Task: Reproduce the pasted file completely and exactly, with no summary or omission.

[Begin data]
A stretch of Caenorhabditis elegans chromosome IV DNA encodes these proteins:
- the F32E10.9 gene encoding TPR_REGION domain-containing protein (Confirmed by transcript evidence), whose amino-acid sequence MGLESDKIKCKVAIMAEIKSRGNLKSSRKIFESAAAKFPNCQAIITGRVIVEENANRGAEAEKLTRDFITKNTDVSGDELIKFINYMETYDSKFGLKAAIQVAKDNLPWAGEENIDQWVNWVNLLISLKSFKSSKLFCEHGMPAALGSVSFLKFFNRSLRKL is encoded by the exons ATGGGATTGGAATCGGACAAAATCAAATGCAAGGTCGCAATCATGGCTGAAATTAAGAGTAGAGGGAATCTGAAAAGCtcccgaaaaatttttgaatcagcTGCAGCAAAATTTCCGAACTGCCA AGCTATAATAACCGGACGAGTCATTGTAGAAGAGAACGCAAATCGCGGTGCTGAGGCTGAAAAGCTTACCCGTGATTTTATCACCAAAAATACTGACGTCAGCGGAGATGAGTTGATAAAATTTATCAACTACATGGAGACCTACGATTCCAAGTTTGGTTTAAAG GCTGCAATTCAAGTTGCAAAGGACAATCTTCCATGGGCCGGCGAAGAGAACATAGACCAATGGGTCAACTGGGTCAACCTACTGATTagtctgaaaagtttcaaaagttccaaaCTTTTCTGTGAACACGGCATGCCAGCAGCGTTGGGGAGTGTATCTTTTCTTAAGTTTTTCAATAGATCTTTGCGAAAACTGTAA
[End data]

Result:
A stretch of Caenorhabditis elegans chromosome IV DNA encodes these proteins:
- the F32E10.9 gene encoding TPR_REGION domain-containing protein (Confirmed by transcript evidence), whose amino-acid sequence MGLESDKIKCKVAIMAEIKSRGNLKSSRKIFESAAAKFPNCQAIITGRVIVEENANRGAEAEKLTRDFITKNTDVSGDELIKFINYMETYDSKFGLKAAIQVAKDNLPWAGEENIDQWVNWVNLLISLKSFKSSKLFCEHGMPAALGSVSFLKFFNRSLRKL is encoded by the exons ATGGGATTGGAATCGGACAAAATCAAATGCAAGGTCGCAATCATGGCTGAAATTAAGAGTAGAGGGAATCTGAAAAGCtcccgaaaaatttttgaatcagcTGCAGCAAAATTTCCGAACTGCCA AGCTATAATAACCGGACGAGTCATTGTAGAAGAGAACGCAAATCGCGGTGCTGAGGCTGAAAAGCTTACCCGTGATTTTATCACCAAAAATACTGACGTCAGCGGAGATGAGTTGATAAAATTTATCAACTACATGGAGACCTACGATTCCAAGTTTGGTTTAAAG GCTGCAATTCAAGTTGCAAAGGACAATCTTCCATGGGCCGGCGAAGAGAACATAGACCAATGGGTCAACTGGGTCAACCTACTGATTagtctgaaaagtttcaaaagttccaaaCTTTTCTGTGAACACGGCATGCCAGCAGCGTTGGGGAGTGTATCTTTTCTTAAGTTTTTCAATAGATCTTTGCGAAAACTGTAA